- Allow Your Elbows To Cue You. Rather than worry about what height your sitting or standing desk (or lapdesk, dining room table, kitchen counter, etc.) are, use your elbows as your guide. Your keyboard and mouse should be at or slightly below your elbows. And that presumes that your elbows are hanging directly under your shoulders (upper arm hangs straight) and are close to your sides. If you find yourself reaching forward or to the side, hunching your shoulders up or flaring your elbows out, stop, and see what is causing what. Is your keyboard too high? Too far forward? Skewed to the left? Does your mouse line up in front of your shoulder or do you have to turn your shoulder out to reach? If any of these are at play, reposition yourself in relation to your set-up, or reposition your set-up.
- Watch Your Line of Vision. While setting yourself up well involves a few different components, the thing that has the most impact on your posture and overall comfort is your line of vision. Do you find yourself hunching over your laptop which is plunked down on your work surface and looking down at your screen? Is your monitor too high causing you to look up? Maybe it’s off to the side requiring you to turn your neck in order to see. And don’t forget about iPhone and tablets that can also cause you to bow your head and round your back. Instead, place your screens at a height that allows your head and neck to stay in that upright alignment that allows your ears to balance over your shoulders. Anything short of that can cause strain and tension in your neck, shoulders, back and cause headaches and eyestrain. And who wants that?!?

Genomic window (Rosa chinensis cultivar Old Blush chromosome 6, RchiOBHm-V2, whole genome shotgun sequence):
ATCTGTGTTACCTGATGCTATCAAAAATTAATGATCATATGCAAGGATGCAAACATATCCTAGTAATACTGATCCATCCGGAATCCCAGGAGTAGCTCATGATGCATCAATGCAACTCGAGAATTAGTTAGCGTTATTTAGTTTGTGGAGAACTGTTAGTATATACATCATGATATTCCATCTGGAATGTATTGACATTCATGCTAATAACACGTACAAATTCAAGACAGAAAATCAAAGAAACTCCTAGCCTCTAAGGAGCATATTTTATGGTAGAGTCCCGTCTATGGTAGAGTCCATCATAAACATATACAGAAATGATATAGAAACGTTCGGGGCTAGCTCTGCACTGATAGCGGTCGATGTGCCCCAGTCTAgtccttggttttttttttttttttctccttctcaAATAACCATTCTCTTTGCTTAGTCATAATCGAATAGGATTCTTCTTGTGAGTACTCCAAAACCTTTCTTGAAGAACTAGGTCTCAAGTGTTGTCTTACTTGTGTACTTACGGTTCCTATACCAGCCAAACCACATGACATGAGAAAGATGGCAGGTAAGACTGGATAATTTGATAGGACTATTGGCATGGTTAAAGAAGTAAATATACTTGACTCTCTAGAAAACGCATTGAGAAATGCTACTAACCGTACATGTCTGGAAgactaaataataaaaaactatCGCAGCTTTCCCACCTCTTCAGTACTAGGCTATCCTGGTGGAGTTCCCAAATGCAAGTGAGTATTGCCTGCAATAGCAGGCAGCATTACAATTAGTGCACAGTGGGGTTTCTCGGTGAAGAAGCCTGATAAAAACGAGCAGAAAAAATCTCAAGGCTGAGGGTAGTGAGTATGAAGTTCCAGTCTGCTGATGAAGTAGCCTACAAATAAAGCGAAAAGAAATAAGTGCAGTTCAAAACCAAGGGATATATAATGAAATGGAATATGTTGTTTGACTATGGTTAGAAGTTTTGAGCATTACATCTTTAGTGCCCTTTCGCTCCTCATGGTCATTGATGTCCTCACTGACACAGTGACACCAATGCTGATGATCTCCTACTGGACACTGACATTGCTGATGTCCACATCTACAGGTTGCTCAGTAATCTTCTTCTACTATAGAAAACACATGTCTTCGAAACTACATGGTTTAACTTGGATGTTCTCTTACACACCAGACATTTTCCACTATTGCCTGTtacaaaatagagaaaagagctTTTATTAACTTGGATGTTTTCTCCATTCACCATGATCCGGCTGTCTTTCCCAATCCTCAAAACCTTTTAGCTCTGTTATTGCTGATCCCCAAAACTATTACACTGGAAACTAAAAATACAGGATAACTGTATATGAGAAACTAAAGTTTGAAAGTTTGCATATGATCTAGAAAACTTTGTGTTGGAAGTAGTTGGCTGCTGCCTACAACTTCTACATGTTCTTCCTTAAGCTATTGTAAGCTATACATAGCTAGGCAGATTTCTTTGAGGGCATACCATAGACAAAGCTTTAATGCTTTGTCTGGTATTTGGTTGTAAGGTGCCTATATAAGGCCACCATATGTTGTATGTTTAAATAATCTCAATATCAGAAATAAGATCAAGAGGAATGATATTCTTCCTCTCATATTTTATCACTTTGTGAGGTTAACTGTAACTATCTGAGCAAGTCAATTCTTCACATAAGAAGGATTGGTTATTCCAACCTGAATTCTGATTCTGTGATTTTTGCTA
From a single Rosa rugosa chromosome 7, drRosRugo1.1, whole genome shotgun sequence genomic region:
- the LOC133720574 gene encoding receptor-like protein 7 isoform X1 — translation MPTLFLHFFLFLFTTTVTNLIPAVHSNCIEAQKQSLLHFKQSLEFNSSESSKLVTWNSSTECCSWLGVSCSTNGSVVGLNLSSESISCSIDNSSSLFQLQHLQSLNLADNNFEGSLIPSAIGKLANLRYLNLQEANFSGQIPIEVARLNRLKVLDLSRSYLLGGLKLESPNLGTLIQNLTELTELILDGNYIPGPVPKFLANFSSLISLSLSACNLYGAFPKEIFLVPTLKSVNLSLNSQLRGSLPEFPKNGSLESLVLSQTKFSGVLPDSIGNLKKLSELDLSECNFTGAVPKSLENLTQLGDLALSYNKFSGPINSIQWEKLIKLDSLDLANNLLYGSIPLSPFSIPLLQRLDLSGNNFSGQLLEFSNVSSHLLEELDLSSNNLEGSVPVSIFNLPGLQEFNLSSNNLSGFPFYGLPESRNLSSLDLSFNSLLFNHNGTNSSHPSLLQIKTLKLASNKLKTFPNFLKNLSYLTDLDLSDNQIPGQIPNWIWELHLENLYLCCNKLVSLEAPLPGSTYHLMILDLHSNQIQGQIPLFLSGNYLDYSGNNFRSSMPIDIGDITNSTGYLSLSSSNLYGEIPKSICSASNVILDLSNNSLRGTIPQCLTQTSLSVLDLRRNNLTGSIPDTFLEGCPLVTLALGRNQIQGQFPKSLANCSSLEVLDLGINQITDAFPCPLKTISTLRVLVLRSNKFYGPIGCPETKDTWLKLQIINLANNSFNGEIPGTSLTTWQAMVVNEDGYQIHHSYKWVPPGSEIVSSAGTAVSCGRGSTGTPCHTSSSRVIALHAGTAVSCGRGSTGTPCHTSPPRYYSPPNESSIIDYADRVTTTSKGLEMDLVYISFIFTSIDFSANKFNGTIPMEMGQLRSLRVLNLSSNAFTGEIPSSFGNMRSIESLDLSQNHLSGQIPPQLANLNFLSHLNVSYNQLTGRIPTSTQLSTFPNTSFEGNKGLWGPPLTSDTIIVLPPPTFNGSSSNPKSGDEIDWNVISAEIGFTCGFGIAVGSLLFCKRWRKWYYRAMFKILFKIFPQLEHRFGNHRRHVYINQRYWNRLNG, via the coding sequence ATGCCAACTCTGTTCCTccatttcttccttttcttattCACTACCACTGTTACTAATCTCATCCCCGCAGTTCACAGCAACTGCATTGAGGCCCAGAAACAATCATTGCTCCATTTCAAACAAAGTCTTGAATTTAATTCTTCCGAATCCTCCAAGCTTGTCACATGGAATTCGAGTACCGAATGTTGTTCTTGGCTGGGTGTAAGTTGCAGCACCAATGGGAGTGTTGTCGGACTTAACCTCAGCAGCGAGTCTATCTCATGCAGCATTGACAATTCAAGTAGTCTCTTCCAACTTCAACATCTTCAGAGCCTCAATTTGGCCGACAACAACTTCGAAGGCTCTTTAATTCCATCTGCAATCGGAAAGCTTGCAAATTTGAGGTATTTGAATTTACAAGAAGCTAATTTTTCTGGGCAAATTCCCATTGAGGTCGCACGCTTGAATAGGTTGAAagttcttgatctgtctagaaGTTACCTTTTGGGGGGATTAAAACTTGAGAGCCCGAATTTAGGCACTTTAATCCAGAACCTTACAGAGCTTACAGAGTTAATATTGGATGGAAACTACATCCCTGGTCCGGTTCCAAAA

What equipment will help me if I fall into the hybrid work category and rely on my laptop?
The great news is that whether you prefer DIY or store-bough solutions, you can manage to get yourself set up pretty much anywhere with a few key items:
- External Keyboard and Mouse. These are a must if you use your laptop or a desktop computer. And even your tablet and phone!
- External Monitor or Laptop Riser. In order to avoid a low line of vision, use an external monitor if available, or prop your laptop up on some books, reams of paper, or a laptop riser.
- Lap Desk. Something as simple as a cookie sheet, a piece of sturdy cardboard or a commercially bought lap desk, can help you when working on a soft seat like a couch, a desk or tabletop that is too high for you to comfortably reach your keyboard and mouse. A lapdesk allows you to keep your elbows at your side and under your shoulders.
Will equipment and positioning alone keep me comfortable?
Your set-up and reliance on DIY solutions or ergo equipment will allow you to check off most, if not all the items on your ergo checklist. But it is critical to take breaks regularly, change positions and work in 60 – 90 minute intervals. The combination of a healthy set-up along with giving your body and mind much-needed breaks, will not only help you avoid pesky aches and pains, but you will significantly up your productivity if you make good ergo a practice. 🙂